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Historical revisionism makes things worse in Ukraine.

Frank Golczewski is a Professor of Eastern European history at the University of Hamburg.

1. What is your view on the institutionalization of historical revisionism aimed at political rehabilitation and heroization of the OUN and the UPA? Do you see substantial risks for Ukraine’s image abroad and political stability inside the country?

This law is a sign of the absolute absence of any morality in Ukrainian politics. UVO (Ukrainian Military Organization) was a terrorist organization, responsible for the killing of Poles and Ukrainians, especially those who sought cooperation between these nationalities. OUN continued its work and became worse in joining the Germans in World War II, before having the responsibility for the Western Ukraine pogroms of the summer of 1941, to mention a few.

UPA killed Poles and other people (among them hidden Jews) in Volhynia and Galicia in 1944-45 and cooperated with the Germans against the Red Army in 1944. Though a faction of OUN opted for what they understood under democracy in 1943, others (like Bandera) did not do even that and intended to create an authoritarian ethnically homogeneous state modeled on that of the Italian fascists.

To endorse these organizations puts Ukraine on the level with the rightist parties of Europe, to address these groups as fighters for Ukrainian independence only shows that the Ukrainian politicians who voted for this law and the president who signed it are blind.

2. What is your opinion on de-communization in Ukraine? Has it been a failure or success?

All in all, it is not wrong to depart from the communist past. However, one should do so by cooperating with the locals. Kirovohrad, for example, was renamed against the proposals of the city organs. Krasnoarmijsk in the not very religious Donbas was renamed Pokrovsk, whereas there was the former neutral name of Grishino. And to a certain measure, one has to take into account that some Ukrainians are communist, and not all communists were criminals. As far as Germany is concerned, there are still many streets named after Karl Liebknecht and Rosa Luxemburg, Trier honors its citizen Karl Marx, and Hamburg has a square named after Ernst Thälmann. After all, they are important historical persons.

3. Is there a chance for Ukraine and Poland to reconcile as to the past?

Germany is an excellent example of how reconciliation is possible, but only if one repents and does not hide past crimes committed by members of their own people. The Ukrainian law on honor to the independence fighters and Poland’s law on the IPN in defense “of the good name of Poland,” denying participation in the German atrocities, do not show the way in this direction. Pilsudski’s treason towards Petliura in 1920/21, Akcja Wisla, and the Volhynian massacres (which were not a “tragedy,” but a war crime) are some of the points that could be clearly admitted as such (and not only blamed on the other).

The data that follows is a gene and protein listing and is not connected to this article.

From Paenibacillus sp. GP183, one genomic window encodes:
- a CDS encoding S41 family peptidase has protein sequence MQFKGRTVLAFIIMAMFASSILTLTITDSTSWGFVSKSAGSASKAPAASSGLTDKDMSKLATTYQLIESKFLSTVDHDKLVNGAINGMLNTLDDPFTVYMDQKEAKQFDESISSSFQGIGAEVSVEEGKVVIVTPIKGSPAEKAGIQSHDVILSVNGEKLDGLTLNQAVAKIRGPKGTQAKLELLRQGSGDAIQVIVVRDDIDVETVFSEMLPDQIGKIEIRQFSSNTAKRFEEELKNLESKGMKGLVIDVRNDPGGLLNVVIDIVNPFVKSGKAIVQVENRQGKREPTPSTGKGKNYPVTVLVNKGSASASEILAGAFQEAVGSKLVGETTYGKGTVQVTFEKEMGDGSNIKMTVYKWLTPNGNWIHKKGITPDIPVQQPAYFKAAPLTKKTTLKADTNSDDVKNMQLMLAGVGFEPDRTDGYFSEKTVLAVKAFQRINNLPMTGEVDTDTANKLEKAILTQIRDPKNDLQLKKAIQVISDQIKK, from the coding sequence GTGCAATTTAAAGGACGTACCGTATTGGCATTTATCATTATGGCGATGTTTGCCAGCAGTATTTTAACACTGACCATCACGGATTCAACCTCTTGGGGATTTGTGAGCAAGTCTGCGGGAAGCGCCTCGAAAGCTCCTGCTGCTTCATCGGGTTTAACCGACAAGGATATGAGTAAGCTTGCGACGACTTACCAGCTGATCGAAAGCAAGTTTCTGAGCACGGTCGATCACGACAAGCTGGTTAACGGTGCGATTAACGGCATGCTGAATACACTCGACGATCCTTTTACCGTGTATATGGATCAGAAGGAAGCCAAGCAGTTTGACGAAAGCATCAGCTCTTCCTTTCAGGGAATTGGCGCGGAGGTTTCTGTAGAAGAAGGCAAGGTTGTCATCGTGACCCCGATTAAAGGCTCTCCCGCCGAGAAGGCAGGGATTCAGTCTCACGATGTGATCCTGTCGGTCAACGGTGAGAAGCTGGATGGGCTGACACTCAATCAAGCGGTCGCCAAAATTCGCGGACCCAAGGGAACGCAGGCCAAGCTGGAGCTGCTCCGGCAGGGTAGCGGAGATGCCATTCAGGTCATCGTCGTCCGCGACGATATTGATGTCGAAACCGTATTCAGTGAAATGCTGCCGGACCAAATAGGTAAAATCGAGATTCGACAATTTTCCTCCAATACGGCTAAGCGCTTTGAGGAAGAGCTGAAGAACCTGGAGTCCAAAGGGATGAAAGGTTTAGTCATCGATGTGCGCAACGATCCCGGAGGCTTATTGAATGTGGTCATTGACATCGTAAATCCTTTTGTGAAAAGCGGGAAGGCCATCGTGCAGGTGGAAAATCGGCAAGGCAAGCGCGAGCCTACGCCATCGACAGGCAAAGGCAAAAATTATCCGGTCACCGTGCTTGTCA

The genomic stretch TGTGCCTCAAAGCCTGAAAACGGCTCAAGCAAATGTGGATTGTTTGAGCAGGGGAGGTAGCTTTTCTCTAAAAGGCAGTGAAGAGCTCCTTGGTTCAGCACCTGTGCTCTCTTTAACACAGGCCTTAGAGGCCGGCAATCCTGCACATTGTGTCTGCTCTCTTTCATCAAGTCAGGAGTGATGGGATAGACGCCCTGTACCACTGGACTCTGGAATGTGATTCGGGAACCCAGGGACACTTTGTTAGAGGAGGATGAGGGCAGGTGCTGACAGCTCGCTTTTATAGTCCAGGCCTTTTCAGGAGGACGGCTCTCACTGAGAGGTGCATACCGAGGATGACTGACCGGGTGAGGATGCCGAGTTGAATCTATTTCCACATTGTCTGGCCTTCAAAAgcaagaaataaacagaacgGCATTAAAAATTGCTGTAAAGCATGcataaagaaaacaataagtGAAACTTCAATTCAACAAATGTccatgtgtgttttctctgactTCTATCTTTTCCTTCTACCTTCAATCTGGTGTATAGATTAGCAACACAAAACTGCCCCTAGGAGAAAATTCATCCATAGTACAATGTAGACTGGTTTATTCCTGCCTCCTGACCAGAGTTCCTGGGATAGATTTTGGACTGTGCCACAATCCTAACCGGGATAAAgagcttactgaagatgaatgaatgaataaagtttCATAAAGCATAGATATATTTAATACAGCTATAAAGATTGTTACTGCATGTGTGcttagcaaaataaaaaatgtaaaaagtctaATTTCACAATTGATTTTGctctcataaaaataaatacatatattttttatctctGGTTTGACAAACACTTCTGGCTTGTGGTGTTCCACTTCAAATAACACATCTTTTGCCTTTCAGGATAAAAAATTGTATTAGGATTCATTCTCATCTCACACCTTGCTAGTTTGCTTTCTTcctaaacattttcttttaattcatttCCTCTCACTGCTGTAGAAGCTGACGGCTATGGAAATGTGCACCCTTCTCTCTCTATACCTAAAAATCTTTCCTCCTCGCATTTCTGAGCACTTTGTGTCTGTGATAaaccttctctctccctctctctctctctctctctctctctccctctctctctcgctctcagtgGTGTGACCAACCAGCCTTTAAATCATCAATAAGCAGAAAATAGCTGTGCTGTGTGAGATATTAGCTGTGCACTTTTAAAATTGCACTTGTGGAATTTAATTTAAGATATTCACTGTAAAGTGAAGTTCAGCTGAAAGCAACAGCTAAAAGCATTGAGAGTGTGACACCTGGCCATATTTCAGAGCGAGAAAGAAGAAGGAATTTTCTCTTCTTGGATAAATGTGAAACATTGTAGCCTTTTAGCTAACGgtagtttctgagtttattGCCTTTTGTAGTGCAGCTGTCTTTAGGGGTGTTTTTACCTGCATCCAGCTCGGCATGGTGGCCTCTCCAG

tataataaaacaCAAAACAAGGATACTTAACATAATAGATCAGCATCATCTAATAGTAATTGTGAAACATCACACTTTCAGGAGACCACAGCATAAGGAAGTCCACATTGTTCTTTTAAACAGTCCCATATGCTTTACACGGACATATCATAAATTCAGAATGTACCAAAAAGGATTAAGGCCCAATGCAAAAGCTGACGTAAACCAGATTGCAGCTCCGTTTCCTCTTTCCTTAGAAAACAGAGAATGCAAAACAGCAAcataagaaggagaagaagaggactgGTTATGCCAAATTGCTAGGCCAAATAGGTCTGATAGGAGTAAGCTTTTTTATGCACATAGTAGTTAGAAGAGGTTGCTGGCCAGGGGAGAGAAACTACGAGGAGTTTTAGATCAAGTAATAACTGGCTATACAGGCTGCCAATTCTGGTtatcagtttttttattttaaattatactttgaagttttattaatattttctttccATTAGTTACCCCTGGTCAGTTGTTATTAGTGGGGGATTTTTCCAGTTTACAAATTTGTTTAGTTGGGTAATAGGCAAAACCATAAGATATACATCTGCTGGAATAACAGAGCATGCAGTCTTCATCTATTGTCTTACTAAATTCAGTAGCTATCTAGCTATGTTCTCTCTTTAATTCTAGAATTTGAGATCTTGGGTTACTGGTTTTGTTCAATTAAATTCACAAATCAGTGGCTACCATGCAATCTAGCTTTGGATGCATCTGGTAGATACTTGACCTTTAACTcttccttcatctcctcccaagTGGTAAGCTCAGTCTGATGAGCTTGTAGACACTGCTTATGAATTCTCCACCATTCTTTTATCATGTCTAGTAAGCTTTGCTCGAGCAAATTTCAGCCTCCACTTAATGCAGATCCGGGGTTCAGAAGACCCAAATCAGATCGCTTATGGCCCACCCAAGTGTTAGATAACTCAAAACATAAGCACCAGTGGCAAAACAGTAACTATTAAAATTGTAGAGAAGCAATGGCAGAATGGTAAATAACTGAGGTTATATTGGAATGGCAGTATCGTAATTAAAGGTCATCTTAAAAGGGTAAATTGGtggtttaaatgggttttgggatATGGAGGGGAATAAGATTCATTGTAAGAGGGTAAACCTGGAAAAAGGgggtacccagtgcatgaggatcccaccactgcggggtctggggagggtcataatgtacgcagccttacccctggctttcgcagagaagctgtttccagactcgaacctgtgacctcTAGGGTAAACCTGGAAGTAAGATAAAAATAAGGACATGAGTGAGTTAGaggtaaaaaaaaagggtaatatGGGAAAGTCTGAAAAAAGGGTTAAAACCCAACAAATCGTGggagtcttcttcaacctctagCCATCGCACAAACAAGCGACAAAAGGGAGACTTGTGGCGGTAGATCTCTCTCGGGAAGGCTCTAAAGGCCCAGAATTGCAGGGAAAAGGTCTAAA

4. What memory politics should a new Ukrainian government pursue?

The Ukrainian leaders should refrain from the Soviet practice to say that the own policy was always excellent, and no mistakes and crimes of the own people are to be admitted. I am no supporter of Yanukovych, but to say that the artificial hunger was a Soviet crime (again not a “tragedy”) is the correct interpretation. Because it had consequences both in Ukraine, the Volga area (for example, among the Volga Germans who were against collectivization), and Kazakhstan, to mention some of the areas. But Ukraine was a part of the Soviet Union - it was peracted not only by Russians but also by locals – i. e. in the Ukrainian case, Ukrainians. Just check the latest scholarly research publications of Serhii Plokhy to learn that there were different areas, even in Ukraine. Therefore I consider it a misinterpretation to “nationalize” the Holodomor.

As far as OUN and other Ukrainian political entities are concerned, it is only a part of the game to see them as “independence fighters.” They wanted a Ukrainian state, but what kind of state? It was supposed to be homoethnic, authoritarian, and undemocratic. Lenin does not deserve monuments, but do they? There are better traditions in the Ukrainian past to be found and propagated.

5. What lessons can Ukraine learn from its past to build a better future? What mistakes should it avoid?

When Germany had hostile relations with her neighbors, it resulted in destruction, loss of territory, and forced migrations. It took a lot of efforts (from both sides) and a lot of money to reconcile with the “hereditary enemy” France. But it paid off. Today, there is no visible frontier on the Rhine, which gave one of the “reasons” for at least three wars.

For every economic gain, there has to be an investment beforehand. The same holds true for non-economic issues. Good relations with other states have to be worked for. There is no need to admire nationalists (like Bandera or Stecko) whose only objective was to separate from all others.

I see that the voting of the Ukrainians goes in that direction as they voted for Zelensky because no Ukrainian political professional could be trusted anymore. But Poroshenko had also “employed” foreigners for the same reason. However, when they started to be effective, all of them were kicked out one way or the other. Now, this is the fourth round as hopes put in Kuchma, Yushchenko, and Poroshenko withered away after their first year. Corruption and all other evils remained the same. One should not rely on foreign help, but try to make order in one’s own country. It does not concern Ukraine only as it is essential for all countries, including Germany.

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